1. At you and your husband’s sugjestion I bought Filter Forge after I got back from LibertyCon (it was on sale). Which filter do you use?

              1. one of the aquarelle, or painter strokes. Then make that layer transparent, and put it on top of the original, otherwise too fuzzy
                But it depends on the book. I also use the oil paint ones (witchfinder) and for Dan’s cover (going up next week) we used artistic effects. You should go under effects, creative and look at all the filters on offer. And sometimes I do five renditions before I decide on one. The weird thing is that some look better for some books. I’ve even used collage and magic hatchmix. If I knew a lot of people were using it, I’d do a mini-workshop on it.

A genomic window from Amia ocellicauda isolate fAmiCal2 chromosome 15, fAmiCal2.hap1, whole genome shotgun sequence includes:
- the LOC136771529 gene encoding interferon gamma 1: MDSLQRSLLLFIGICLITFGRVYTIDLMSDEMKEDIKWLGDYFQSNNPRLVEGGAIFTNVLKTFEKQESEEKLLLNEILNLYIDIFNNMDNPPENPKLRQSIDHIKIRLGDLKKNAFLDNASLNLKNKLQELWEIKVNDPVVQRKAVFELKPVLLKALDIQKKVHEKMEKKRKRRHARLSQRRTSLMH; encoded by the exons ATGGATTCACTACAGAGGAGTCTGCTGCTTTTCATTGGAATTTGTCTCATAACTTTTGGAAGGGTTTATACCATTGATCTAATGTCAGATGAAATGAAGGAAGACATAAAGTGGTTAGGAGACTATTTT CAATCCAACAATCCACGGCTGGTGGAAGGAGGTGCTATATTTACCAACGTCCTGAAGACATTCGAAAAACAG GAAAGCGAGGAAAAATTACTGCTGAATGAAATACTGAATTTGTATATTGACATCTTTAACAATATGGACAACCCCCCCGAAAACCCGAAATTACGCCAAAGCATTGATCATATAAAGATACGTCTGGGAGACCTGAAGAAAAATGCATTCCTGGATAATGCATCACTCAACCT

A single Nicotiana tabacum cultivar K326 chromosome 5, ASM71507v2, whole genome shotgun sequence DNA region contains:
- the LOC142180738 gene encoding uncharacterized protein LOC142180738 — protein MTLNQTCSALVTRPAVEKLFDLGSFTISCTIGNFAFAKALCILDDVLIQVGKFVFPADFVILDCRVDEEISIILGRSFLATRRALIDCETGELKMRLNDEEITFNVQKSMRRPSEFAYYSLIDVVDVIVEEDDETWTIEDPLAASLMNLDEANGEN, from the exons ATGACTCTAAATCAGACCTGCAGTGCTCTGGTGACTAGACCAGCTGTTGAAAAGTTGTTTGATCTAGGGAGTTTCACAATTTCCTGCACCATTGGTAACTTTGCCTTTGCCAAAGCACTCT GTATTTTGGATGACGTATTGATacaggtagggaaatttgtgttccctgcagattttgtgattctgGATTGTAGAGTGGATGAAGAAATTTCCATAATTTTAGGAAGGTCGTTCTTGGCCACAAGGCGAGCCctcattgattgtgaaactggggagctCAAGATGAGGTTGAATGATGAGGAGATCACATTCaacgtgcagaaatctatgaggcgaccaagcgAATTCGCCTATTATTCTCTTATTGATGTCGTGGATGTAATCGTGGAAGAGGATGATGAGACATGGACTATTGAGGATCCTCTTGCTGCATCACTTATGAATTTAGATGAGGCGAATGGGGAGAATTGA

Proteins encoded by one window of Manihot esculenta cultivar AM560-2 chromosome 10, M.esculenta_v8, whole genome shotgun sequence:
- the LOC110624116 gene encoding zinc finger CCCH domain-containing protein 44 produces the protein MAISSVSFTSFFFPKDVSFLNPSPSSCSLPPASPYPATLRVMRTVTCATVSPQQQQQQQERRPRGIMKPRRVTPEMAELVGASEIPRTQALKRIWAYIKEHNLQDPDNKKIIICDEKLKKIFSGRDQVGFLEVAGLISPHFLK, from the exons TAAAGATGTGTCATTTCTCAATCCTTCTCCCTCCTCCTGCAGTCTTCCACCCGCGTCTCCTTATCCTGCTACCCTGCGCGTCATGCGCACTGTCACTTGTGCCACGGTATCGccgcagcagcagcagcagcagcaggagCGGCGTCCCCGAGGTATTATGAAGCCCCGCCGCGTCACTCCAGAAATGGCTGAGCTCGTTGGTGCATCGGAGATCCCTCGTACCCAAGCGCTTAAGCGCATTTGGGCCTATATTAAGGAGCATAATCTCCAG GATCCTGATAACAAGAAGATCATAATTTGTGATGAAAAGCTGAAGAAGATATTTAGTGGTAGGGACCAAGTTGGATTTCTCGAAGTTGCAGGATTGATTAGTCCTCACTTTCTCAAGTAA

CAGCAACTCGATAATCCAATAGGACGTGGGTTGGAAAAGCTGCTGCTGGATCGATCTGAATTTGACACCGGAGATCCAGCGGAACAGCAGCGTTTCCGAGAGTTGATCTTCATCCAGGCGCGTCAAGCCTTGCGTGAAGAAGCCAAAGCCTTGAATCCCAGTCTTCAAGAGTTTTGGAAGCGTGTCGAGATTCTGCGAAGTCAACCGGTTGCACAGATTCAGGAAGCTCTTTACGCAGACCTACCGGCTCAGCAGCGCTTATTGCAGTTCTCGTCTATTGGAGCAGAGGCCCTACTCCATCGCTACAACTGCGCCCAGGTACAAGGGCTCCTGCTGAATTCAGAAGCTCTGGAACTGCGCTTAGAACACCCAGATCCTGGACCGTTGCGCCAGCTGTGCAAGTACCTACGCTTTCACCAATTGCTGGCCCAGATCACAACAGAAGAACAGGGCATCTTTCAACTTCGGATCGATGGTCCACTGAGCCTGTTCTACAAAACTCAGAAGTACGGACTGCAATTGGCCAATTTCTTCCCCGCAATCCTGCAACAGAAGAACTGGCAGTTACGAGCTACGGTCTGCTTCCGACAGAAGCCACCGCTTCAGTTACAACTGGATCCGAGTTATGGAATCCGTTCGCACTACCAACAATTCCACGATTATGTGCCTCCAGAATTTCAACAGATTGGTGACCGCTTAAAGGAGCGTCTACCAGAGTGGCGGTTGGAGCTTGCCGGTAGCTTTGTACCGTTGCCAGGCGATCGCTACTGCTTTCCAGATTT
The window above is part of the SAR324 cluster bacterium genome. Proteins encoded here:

1. True. Even a photograph of a unicorn or dragon would not signify a book as high fantasy (although a cover photo of Barack Halfelven bogartng a joint with several dwarves, a couple halflings and a wizard might move copies.)

        1. The lady who runs the CakeWrecks blog has a second blog that occasionally features art in the genres of steampunk, fantasy, robots, Disney-esque, Alice in Wonderland. I don’t know if any of the artists she features do cover art, but one might get some ideas. (The site is at

  2. Chris Nuttall has a great cautionary tale on using a designer/artist that uses stock art. Long story short, a far less successful author accused Chris of copyright infringement because the artist had used the same stock image. It never got to legal beagles stage (namely because Chris had proof), but just a question you might want to ask.